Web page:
Can you be a full-time surgeon and a full-time high school principal at the same time?  No.  Then what makes you think you can be a full-time whatever and a full-time mother at the same time?  You can't.  Because you're not there for your kids full time.  When they need you.  When they come home from school upset and claim that nothing is bothering them, until three hours later when they've finally decided to tell you what's wrong.

I miss my kids terribly.  I was an awesome full-time mother.  It was my calling in life.  We chose for me to stay home with them and our finances suffered for the first few years after the transition.  Only in the last three years had we fully recovered financially from going down to one bread-winning salary. 

Mr. Gaelic has heard this rant before.  He understands that he's not a full-time father.  He understands that no parent who works at any job other than parenting can claim to be a full-time parent.  That goes for parents who work from home, too.  How does Junior feel when you say to him, "Mommy can't play with you right now because I've got to take this call and finish this report"?

I was fortunate to be able to be a full-time mother for 14 years.  I experienced my youngest's infancy and my eldest's graduation.  I also realize that taking a paying job is something I do for my children.  I am providing Finola with the opportunity to attend the best possible college for her.  I will continue in the paid workforce if Deirdre and Maeve want to attend prestigious private universities as well.  What I do I do for them.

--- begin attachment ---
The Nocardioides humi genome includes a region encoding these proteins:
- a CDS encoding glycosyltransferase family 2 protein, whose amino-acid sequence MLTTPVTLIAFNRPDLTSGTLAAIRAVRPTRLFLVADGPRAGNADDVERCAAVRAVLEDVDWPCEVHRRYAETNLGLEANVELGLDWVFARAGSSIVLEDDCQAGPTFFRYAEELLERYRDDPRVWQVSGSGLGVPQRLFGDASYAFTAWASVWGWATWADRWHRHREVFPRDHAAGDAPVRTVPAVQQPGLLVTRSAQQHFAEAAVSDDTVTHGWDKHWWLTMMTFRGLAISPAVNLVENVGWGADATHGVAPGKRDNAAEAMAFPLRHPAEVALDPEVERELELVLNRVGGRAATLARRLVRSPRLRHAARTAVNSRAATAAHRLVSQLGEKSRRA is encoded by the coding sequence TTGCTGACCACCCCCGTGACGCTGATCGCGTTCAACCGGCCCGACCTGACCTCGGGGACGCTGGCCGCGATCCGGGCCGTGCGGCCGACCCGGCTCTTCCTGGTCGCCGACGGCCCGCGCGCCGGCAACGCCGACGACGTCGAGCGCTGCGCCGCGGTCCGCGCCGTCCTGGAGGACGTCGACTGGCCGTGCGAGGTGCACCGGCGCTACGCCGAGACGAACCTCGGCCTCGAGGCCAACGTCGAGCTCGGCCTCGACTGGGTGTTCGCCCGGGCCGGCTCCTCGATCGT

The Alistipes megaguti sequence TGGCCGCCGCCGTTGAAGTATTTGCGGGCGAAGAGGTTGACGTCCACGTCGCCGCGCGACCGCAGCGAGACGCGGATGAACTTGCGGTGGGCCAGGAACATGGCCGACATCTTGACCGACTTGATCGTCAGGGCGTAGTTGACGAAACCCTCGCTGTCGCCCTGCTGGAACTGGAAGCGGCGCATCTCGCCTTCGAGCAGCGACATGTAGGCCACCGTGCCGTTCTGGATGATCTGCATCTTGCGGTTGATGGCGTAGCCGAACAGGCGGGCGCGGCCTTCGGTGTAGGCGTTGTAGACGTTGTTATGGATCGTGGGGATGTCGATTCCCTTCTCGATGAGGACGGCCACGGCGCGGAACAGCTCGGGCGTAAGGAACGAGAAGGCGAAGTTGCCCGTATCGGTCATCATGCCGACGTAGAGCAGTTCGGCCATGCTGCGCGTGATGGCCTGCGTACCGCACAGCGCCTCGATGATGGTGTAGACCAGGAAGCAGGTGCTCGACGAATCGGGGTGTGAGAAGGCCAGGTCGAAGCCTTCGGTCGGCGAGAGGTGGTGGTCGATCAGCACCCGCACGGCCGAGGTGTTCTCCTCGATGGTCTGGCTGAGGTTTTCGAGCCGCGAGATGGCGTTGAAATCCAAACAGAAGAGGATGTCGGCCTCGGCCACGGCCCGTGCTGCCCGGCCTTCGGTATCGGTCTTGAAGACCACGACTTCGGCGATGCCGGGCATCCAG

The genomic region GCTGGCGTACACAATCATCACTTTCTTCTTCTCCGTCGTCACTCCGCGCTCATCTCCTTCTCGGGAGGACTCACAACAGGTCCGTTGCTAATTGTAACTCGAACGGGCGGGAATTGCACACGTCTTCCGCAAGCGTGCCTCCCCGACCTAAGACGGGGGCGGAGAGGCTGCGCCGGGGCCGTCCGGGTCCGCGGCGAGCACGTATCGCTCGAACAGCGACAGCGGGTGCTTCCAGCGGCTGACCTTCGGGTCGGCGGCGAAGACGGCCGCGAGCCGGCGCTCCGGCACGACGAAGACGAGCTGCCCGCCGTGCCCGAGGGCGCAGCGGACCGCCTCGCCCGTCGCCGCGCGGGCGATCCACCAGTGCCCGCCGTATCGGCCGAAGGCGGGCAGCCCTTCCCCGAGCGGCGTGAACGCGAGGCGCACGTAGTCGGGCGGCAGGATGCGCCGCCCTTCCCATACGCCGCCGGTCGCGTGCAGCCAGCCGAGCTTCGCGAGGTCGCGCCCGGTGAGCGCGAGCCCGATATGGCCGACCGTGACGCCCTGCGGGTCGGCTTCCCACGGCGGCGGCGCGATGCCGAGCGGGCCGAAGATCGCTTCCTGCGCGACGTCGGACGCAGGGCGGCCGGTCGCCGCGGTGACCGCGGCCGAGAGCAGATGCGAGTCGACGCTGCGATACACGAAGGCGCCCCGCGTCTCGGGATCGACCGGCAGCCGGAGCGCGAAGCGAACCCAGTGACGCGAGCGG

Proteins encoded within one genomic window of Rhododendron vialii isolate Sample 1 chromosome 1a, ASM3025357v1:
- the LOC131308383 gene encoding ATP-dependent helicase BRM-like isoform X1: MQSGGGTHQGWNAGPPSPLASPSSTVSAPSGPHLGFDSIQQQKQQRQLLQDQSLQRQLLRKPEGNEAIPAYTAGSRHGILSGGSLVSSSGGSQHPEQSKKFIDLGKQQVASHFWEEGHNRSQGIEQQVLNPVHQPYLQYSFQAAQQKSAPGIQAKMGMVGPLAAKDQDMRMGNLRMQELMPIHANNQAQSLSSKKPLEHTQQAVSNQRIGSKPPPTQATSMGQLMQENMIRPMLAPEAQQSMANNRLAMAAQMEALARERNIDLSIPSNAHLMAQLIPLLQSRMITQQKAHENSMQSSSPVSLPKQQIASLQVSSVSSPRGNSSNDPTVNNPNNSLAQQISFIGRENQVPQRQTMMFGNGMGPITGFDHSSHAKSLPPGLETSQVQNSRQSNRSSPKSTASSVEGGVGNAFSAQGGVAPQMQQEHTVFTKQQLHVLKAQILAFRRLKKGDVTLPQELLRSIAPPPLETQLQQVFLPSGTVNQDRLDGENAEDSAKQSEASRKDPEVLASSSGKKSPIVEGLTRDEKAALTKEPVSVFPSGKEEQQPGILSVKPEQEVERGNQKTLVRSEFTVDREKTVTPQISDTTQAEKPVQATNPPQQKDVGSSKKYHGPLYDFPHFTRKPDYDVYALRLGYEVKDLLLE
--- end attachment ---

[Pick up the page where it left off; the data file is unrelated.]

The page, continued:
I just wish there were some way to provide the best for them while providing the best for me and Mr. Gaelic.  We miss our former lifestyle of a home-cooked supper on the table at 6:30 every night, no lines at the grocery store or dry cleaner, and being able to do absolutely nothing on Saturdays and Sundays.

I want to be a full-time mom again.


A Scheduler's Work is Never Done

My friend listened to my complaint about wanting to be caught up at work.  I feel like I'm one day ahead and two weeks behind.  To me, the ideal would be to leave every day having acted in some way on every meeting request that came across my desk.